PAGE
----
PV solar panels are now financially viable.
Solar panels today
"Remuneration for your excess power maximises the return on investment over a three-decades lifespan."
Let's do the math.
A typical house using the national average of 3800 kWh per year and PV solar panels generating 3500 kWh per year.
Price of electricity per kWh is 0.12 pence.
The Energy Saving Trust quotes an average saving of 125.00 per year for a typical home; they also quote 0.145 pence per kWh.
125.00 divided by 0.145 = 862 kWh used in the home from the generated solar PV system or a saving of 23% of the 3,800 kWh.
If you use 3,800 kWh per year, you use on average 10.41 kWh per day, so it's only possible to save 10.41 kWh per day.
3 KW solar PV generating on south facing roof 3000 kWh per year.
The unit price of electric per kW, 0.13 pence.
Ordinary PV savings without Battery storage according to the Energy saving trust (EST) is 125.00.
The EST quote 0.145 price per kW so 125 divided by 0.145 is 862 kWh per year.
Battery Storage savings over 300 days @ 5KW (size of battery bank) 1500 kWh @ 0.13p =195.00.
Export tariff payment: 3000 kWh @ 4.3 p =129.00.
Export payments 3000/2 x 4.86p =72.90.
The total savings for year 1 =125.00 +195.00 +129.00 +72.90 = 521.00 GBP.
(Excludes savings from PV-heating at approx 200 GBP).
Minimum operational lifespan = 25 years.
TOTAL: 25 years x 521 = 13,025 GBP, excluding hot water and EV-charging.
Geographical variables apply.
Questions about PV solar tariffs
Return on investment?
A minimum tax-free return on investment of around 7% with higher rate tariffs. 11-14% when used with battery storage and charging an EV. Get a quote
Who, when, why?
There are currently approx 900,000 domestic PV adoptions that grew significantly since 2009 with 2 million installations projected by 2024 in the UK alone.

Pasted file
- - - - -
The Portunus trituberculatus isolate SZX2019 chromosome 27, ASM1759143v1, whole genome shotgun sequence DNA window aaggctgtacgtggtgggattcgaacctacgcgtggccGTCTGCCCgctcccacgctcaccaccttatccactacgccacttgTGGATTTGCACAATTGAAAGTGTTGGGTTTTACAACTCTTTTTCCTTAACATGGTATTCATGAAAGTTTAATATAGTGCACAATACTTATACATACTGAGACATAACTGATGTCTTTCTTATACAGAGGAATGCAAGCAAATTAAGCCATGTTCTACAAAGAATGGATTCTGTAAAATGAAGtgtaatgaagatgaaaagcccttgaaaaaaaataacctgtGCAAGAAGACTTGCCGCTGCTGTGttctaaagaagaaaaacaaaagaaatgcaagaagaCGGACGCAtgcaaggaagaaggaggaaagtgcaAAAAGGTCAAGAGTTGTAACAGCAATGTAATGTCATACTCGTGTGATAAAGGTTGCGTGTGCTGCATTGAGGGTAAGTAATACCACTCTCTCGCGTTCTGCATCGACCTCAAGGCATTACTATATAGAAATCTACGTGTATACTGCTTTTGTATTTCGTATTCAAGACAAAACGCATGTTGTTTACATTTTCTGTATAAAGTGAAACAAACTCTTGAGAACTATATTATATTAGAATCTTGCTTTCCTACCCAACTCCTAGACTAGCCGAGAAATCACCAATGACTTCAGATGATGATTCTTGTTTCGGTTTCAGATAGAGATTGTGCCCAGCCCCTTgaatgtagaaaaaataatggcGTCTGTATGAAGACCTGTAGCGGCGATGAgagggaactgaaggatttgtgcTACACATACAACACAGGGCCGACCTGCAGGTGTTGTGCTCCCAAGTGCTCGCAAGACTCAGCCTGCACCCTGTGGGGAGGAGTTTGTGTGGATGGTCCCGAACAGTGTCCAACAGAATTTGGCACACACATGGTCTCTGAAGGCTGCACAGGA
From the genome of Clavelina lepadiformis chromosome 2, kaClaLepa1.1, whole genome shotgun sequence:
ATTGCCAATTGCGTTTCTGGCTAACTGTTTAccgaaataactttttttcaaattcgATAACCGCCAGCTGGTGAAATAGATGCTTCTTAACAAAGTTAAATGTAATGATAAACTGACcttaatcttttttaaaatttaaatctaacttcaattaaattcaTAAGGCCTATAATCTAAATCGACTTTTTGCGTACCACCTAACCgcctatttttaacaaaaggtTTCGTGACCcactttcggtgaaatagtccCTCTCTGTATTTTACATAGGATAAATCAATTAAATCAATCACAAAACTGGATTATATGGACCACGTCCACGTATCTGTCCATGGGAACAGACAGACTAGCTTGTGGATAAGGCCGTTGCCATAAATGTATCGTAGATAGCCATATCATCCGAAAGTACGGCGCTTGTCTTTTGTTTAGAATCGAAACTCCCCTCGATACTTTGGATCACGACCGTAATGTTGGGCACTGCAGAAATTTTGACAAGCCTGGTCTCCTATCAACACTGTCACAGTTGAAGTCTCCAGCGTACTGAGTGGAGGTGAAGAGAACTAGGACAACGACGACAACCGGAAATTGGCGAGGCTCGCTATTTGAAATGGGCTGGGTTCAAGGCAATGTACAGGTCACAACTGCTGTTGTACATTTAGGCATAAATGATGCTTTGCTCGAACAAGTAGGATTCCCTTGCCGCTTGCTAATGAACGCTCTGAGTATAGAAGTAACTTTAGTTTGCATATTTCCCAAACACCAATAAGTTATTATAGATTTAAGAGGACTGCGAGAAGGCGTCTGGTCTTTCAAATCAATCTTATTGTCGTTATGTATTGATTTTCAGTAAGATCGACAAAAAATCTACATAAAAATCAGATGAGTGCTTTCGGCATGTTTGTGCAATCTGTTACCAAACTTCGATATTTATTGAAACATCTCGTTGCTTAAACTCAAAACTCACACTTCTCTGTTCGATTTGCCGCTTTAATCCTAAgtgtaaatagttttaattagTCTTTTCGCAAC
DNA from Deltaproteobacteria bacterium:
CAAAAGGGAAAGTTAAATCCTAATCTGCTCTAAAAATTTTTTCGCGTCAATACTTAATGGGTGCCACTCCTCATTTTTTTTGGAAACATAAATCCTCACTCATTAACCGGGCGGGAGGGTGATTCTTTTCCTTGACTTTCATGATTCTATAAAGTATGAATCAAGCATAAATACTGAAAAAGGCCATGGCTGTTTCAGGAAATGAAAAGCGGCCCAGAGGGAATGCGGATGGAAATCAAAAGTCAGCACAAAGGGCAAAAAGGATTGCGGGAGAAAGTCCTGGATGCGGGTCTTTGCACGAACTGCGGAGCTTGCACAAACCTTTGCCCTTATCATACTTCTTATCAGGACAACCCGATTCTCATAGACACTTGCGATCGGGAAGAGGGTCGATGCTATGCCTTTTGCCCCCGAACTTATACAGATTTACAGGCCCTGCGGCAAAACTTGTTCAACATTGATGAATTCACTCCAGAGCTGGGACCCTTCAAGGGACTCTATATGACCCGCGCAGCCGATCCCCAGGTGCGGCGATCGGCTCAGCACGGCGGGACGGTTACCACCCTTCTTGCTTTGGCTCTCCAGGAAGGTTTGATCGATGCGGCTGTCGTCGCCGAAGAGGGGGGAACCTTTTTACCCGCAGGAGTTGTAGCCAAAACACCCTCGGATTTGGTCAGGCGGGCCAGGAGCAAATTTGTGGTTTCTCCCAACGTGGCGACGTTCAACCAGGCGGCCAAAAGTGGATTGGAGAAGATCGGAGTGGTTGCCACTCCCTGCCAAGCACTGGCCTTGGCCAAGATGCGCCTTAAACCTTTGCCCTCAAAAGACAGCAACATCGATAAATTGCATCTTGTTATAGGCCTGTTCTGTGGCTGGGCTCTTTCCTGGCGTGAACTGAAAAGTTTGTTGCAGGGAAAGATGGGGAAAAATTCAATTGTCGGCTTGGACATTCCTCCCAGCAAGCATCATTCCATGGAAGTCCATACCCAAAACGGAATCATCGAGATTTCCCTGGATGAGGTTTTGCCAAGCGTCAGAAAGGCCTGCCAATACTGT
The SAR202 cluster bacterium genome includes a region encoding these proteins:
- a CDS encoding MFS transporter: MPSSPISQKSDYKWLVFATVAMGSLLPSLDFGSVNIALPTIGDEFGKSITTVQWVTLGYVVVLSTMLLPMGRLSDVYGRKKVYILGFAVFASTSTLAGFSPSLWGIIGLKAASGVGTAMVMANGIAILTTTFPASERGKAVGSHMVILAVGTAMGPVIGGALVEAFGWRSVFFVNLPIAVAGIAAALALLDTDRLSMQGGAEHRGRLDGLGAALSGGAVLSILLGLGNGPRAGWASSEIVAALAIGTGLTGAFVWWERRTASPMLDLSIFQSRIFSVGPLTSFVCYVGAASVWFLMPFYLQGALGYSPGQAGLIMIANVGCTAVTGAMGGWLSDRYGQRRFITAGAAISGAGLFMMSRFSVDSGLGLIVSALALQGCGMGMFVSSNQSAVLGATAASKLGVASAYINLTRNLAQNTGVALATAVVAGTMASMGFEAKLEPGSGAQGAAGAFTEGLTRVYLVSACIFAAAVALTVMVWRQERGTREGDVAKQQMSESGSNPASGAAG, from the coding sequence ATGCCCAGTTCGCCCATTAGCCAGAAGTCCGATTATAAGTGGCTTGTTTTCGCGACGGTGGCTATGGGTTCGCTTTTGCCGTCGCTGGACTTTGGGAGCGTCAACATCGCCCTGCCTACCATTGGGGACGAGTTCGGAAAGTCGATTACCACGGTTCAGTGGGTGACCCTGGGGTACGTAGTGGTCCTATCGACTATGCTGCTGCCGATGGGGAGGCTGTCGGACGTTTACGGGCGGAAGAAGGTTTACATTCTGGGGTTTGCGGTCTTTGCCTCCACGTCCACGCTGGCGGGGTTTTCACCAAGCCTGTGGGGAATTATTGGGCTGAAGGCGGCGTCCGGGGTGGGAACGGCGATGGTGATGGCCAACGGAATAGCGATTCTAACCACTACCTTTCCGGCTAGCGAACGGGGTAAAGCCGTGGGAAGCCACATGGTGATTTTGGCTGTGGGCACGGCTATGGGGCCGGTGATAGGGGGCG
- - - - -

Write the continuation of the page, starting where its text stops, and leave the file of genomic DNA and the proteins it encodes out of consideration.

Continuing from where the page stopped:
This growth in adoption is down to the rising costs of traditional energy, lower costs in PV products and improved technology.
A new dawn beckons with export tariffs and electric vehicle adoption.
Exciting time ahead.
Grants or other incentives for solar panels?
Generating income and independence from the sun is the incentive.
Historically, grants and incentives in the UK began with the Blue Skies solar grant for solar heating back in 2004.
The Blue Skies grant scheme ended in 2008, to make way for an early feed-in tariff scheme.
The feed-in tariff incentivised the earliest PV solar industry up to 2016. Today, selling power using the Smart Export Guarantee is the incentive for homeowners adopt solar panels.
Will PV produce all my electricity needs?
In most cases, no. However, it can do a substantial portion.
Each case varies depending on your consumption rate, geographical location, roof orientation and the size of the system installed.
Installers can predict output with high-precision nowadays.
What about surplus power?
Surplus power you're not currently using can get redirected to battery storage, hot water heating or charging the car.
After that, it will automatically feed into the National Grid, and you'll get financially rewarded for your contributions via the 'Export Tariff'.
If I don't have suitable a roof?
PV-arrays can also be ground-mounted to allow those without roof space to benefit too. We see this today with a growing number of solar farms.
How much will a PV system cost?
Our Get a Quote service will provide you with tailored options to suit any budget.
The four stages of adoption:
- Recognise the futility of Switch N' Save.
- Acknowledge PV works in the UK's climate.
- Choose with or without battery storage.
- Feel the pride on installation day.
Founder of Power My Home.